Diabetes is one of the most common health problems in the United States. More than 37 million Americans have it, according to the Centers for Disease Control and Prevention (CDC), and roughly 96 million adults in the U.S. are at risk for it.
If left untreated, the disease can ravage the body, damaging the heart, kidneys, blood vessels, and nerves along the way. But many people with diabetes live long and healthy lives, thanks in part to medications that help keep it in check.
The menu of these medications runs deep, but one of the most talked about is insulin. Here’s what you need to know about the lifesaving treatment.
What is insulin and who needs it?
Insulin is a hormone made by the pancreas that helps the body use sugar, or glucose, for energy. You can’t survive without it, but in people who have type 1 diabetes — an estimated 1.6 million American adults — the pancreas stops making it, explains David Nathan, M.D., director of the Massachusetts General Hospital Diabetes Center in Boston. It’s thought to be caused by an autoimmune reaction, where the body attacks the insulin-producing cells in the pancreas by mistake, the CDC explains. And while it can strike at any age, it often starts in childhood. So for type 1 diabetics, taking insulin is a must.
People with type 2 diabetes — the more common form — make insulin, but their bodies either don’t make enough or don’t respond to it well. As a result, too much sugar stays in the blood. Risk factors for type 2 diabetes include age (being 35 or older, according to the National Institute of Diabetes and Digestive and Kidney Diseases), physical inactivity, a family history of the disease, and obesity or being overweight, among others. Taking insulin can help some type 2 diabetics keep their blood sugar at a healthy level, but not everyone with type 2 needs it. For example, diet and exercise may do the trick in certain individuals; others find success with pills or newer drugs given by an injection. Your doctor may even prescribe a combination of treatments.
All totaled, about 7.4 million Americans with diabetes rely on insulin.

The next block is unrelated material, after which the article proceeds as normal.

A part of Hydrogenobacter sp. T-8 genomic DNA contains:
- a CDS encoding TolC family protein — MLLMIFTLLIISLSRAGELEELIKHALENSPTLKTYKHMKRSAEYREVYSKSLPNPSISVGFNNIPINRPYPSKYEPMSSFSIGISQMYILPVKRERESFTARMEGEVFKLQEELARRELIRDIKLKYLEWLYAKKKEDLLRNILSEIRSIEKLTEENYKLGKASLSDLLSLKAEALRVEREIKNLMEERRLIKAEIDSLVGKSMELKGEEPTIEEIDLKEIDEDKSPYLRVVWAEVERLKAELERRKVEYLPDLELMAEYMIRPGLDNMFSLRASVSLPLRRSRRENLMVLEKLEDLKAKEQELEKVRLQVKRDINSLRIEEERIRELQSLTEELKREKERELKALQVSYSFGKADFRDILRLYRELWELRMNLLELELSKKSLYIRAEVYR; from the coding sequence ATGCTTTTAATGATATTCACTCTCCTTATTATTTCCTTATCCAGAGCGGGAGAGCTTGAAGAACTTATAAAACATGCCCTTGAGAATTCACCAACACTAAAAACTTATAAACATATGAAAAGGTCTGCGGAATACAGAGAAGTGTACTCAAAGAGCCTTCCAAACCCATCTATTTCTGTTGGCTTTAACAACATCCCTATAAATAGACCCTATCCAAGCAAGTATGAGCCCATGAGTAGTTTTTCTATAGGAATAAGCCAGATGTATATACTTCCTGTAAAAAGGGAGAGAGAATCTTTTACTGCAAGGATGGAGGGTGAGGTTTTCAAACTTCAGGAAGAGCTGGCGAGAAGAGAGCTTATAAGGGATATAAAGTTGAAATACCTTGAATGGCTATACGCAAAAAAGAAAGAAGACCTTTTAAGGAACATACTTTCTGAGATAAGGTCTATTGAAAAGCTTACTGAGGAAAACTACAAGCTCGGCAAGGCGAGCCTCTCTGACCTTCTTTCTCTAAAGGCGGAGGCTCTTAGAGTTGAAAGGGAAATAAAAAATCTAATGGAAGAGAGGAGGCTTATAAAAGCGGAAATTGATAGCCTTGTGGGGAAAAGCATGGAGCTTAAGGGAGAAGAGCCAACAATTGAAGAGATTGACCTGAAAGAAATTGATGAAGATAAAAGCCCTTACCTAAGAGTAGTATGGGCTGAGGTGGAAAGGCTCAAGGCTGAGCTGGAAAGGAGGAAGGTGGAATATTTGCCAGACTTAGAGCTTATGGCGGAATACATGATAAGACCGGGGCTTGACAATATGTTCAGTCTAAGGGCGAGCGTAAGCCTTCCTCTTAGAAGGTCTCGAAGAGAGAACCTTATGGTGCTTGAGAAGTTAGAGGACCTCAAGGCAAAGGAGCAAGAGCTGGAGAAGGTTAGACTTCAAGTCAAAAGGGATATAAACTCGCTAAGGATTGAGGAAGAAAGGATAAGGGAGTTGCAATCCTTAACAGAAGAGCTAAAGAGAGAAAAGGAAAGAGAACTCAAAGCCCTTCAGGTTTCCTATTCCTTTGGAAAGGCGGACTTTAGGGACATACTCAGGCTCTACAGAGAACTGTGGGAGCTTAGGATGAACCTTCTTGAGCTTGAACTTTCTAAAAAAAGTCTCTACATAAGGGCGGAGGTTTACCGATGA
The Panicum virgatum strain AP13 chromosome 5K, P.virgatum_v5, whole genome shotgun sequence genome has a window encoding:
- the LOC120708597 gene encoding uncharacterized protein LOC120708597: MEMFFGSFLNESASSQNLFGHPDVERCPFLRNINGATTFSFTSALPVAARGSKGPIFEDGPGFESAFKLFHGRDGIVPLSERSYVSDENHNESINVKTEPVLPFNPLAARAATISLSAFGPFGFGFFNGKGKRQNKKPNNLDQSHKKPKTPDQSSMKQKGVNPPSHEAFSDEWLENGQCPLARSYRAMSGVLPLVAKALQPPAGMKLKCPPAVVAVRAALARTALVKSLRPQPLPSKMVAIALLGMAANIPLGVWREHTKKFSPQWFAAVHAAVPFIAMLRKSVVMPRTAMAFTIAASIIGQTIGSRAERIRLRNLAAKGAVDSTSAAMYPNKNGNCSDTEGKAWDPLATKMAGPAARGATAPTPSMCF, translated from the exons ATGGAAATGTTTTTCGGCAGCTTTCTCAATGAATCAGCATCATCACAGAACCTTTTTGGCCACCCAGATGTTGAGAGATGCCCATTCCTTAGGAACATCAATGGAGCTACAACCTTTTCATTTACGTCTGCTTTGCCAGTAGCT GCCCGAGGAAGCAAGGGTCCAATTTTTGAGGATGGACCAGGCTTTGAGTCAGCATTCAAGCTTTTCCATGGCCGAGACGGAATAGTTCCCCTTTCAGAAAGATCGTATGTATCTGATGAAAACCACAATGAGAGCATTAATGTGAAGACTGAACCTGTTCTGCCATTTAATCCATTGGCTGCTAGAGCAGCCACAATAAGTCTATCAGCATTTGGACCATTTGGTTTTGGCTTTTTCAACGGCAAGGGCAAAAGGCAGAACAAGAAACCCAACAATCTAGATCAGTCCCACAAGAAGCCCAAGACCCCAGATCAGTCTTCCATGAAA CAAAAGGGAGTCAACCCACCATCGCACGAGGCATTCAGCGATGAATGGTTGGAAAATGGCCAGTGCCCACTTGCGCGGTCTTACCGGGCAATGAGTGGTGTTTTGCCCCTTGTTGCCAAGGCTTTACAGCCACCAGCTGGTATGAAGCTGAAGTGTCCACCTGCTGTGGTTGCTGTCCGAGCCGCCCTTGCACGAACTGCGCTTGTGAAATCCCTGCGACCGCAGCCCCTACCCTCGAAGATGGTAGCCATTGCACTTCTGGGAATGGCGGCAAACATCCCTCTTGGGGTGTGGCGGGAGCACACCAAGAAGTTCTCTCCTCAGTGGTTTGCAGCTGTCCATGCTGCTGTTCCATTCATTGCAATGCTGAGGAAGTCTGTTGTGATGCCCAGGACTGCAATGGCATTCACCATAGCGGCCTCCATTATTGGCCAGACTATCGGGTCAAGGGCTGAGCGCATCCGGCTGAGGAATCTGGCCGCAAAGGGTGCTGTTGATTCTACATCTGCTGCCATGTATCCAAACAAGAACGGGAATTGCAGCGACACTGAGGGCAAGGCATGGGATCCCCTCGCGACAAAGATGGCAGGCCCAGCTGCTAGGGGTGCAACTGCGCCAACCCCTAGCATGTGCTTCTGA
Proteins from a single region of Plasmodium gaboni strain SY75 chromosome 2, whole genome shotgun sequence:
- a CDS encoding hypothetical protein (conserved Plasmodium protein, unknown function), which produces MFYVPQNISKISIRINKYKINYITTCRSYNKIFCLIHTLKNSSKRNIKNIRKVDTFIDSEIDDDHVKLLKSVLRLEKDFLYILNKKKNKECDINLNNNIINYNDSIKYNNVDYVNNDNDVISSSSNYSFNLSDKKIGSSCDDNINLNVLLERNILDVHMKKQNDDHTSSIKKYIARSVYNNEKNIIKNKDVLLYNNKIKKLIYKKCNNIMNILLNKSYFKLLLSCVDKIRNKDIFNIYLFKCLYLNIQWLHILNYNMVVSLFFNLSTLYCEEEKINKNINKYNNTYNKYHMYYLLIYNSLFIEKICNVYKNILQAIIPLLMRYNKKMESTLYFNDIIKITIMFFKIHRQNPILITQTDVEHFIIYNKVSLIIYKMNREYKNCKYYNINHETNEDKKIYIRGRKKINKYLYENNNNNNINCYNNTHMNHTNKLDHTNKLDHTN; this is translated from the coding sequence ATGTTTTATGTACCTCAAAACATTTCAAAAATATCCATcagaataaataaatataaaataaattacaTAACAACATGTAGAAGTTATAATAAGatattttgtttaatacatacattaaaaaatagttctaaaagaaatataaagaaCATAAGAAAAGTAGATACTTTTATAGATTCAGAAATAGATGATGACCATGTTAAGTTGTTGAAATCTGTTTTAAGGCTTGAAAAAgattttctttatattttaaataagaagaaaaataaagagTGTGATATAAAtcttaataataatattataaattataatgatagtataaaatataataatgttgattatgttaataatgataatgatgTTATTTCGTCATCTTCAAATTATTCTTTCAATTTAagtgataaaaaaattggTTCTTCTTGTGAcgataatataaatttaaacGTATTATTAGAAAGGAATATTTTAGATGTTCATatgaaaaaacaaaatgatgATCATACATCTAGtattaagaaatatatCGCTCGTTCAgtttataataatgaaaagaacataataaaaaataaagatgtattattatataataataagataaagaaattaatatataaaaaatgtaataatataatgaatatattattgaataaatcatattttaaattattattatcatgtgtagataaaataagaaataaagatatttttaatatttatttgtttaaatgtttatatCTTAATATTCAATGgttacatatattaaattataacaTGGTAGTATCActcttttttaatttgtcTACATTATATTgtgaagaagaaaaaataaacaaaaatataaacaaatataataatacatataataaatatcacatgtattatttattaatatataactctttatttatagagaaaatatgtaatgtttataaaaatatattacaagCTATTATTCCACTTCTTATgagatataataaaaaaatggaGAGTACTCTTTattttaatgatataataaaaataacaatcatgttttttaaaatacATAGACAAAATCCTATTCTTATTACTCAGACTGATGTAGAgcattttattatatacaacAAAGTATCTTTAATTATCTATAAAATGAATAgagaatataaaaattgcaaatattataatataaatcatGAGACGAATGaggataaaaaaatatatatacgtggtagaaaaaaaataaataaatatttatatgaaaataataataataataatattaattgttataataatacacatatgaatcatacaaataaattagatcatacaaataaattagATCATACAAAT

Why is high blood sugar so dangerous?
If left untreated, high blood sugar (also called hyperglycemia) can become severe and may lead to an emergency situation, including:
- A diabetic coma caused by diabetic ketoacidosis, when acids called ketones build up to dangerous levels in your body. This is a life-threatening disorder that causes unconsciousness.
- Diabetic hyperosmolar hyperglycemic state, which can lead to life-threatening dehydration and coma.
Even nonsevere high blood sugar can have damaging consequences if left untreated, including vision loss, kidney damage, nerve damage, skin infections that may lead to amputations and an increased risk for heart disease and dementia.
Conversely, low blood sugar (hypoglycemia) can result from taking too much insulin (and other diabetes medications), mistiming insulin, not eating enough or other factors. If left untreated, hypoglycemia can lead to complications including dizziness, confusion and unconsciousness.
Source: Mayo Clinic, National Library of Medicine
What are the different types of insulin?
There are many different types of insulin products that are used to treat diabetes, and they’re divided into different categories, even subcategories, based on how quickly the insulin starts working and how long its effects last.
- For example, rapid-acting insulin gets to work right away — about 15 minutes after injection. It peaks at about 1 hour (this is when it is at its highest strength) and continues to work for 2 to 4 hours. This type of insulin is usually taken right before a meal.
- Regular (or short-acting) insulin takes a bit longer to reach the bloodstream — about 30 minutes. It peaks between 2 to 3 hours and lasts for 3 to 6 hours. Similar to rapid-acting, this type of insulin is also taken before a meal — about 30 to 60 minutes before you eat, the CDC notes.
- Then there’s what’s known as intermediate-acting insulin, which gets to work between 2 to 4 hours after injection, peaks between 4 and 12 hours, and is effective for about 12 to 18 hours.
- Beyond that, there’s a long-acting insulin category, which can lower blood sugar levels for about 24 hours, and even an ultra-long-acting category, which works for about 36 hours, though both of these types take several hours to reach the bloodstream after injection.